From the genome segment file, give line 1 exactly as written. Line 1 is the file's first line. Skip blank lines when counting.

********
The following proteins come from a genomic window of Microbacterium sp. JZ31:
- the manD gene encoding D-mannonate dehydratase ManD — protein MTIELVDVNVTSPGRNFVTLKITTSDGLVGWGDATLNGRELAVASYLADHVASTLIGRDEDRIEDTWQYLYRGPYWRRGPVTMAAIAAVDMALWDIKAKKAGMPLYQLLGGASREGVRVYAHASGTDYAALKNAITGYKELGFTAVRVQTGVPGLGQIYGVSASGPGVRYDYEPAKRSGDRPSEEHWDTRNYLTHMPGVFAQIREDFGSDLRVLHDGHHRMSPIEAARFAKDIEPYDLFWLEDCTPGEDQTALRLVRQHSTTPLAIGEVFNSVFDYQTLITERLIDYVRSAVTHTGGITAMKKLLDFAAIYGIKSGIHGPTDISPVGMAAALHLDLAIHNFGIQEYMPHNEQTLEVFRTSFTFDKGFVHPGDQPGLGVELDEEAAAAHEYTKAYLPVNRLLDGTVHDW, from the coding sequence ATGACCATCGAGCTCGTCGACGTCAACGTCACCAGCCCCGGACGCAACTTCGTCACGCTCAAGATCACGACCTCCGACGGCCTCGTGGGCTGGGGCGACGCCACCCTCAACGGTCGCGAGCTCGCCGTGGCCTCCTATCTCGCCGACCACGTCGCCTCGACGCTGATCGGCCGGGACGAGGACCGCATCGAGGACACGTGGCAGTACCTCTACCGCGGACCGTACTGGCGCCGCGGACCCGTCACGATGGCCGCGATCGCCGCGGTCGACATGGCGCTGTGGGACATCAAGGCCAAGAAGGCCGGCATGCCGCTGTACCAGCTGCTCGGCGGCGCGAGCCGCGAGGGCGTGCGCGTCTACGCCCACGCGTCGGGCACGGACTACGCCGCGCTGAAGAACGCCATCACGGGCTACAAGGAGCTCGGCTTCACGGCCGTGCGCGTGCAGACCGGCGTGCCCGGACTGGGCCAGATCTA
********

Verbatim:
The following proteins come from a genomic window of Microbacterium sp. JZ31: